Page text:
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Interpregnancy Interval and Risk of Autistic Disorder

Gunnes, Nina; Surén, Pål; Bresnahan, Michaeline; Hornig, Mady; Lie, Kari Kveim; Lipkin, W. Ian; Magnus, Per; Nilsen, Roy Miodini; Reichborn-Kjennerud, Ted; Schjølberg, Synnve; Susser, Ezra Saul; Øyen, Anne-Siri; Stoltenberg, Camilla

doi: 10.1097/01.ede.0000434435.52506.f5

Background: A recent California study reported increased risk of autistic disorder in children conceived within a year after the birth of a sibling.

Methods: We assessed the association between interpregnancy interval and risk of autistic disorder using nationwide registry data on pairs of singleton full siblings born in Norway. We defined interpregnancy interval as the time from birth of the first-born child to conception of the second-born child in a sibship. The outcome of interest was autistic disorder in the second-born child. Analyses were restricted to sibships in which the second-born child was born in 1990–2004. Odds ratios (ORs) were estimated by fitting ordinary logistic models and logistic generalized additive models.

Results: The study sample included 223,476 singleton full-sibling pairs. In sibships with interpregnancy intervals <9 months, 0.25% of the second-born children had autistic disorder, compared with 0.13% in the reference category (≥36 months). For interpregnancy intervals shorter than 9 months, the adjusted OR of autistic disorder in the second-born child was 2.18 (95% confidence interval 1.42–3.26). The risk of autistic disorder in the second-born child was also increased for interpregnancy intervals of 9–11 months in the adjusted analysis (OR = 1.71 [95% CI = 1.07–2.64]).

Conclusions: Consistent with a previous report from California, interpregnancy intervals shorter than 1 year were associated with increased risk of autistic disorder in the second-born child. A possible explanation is depletion of micronutrients in mothers with closely spaced pregnancies.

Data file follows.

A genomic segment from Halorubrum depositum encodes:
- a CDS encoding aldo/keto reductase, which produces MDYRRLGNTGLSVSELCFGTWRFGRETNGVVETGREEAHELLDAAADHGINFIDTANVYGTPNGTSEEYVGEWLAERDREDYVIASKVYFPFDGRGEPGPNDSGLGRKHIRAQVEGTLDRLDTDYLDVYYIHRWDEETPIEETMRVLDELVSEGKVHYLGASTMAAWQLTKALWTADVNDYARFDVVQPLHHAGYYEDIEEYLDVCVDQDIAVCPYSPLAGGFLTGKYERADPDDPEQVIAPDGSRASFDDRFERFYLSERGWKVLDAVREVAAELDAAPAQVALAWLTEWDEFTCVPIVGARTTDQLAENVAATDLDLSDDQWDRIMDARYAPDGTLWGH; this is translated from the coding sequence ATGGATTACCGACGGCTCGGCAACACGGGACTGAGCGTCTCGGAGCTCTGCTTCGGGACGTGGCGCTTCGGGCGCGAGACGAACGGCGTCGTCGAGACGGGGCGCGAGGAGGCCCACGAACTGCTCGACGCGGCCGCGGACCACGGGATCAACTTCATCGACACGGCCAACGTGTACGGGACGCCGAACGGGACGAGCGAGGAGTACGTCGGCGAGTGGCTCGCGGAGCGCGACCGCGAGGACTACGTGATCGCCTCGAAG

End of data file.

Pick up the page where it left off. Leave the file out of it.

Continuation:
Supplemental Digital Content is available in the text.

From the aNorwegian Institute of Public Health, Oslo, Norway; bDepartment of Epidemiology, Mailman School of Public Health, Columbia University, New York, NY; cNew York State Psychiatric Institute, New York, NY; dCenter for Infection and Immunity, Mailman School of Public Health, Columbia University, New York, NY; eDepartment of Global Public Health and Primary Care, University of Bergen, Bergen, Norway; fCentre for Clinical Research, Haukeland University Hospital, Bergen, Norway; gInstitute of Psychiatry, University of Oslo, Oslo, Norway; and hNic Waals Institute, Lovisenberg Diakonale Hospital, Oslo, Norway.

The study was funded by grants from the Research Council of Norway (grant nos. 189457/V40 and 190694/V50). The authors reported no conflicts of interest.

Supplemental digital content is available through direct URL citations in the HTML and PDF versions of this article ( This content is not peer-reviewed or copy-edited; it is the sole responsibility of the author.

Correspondence: Nina Gunnes, Norwegian Institute of Public Health, P.O. Box 4404 Nydalen, N-0403 Oslo, Norway. E-mail:

Received January 14, 2013

Accepted July 9, 2013

Copyright © 2013 Wolters Kluwer Health, Inc. All rights reserved.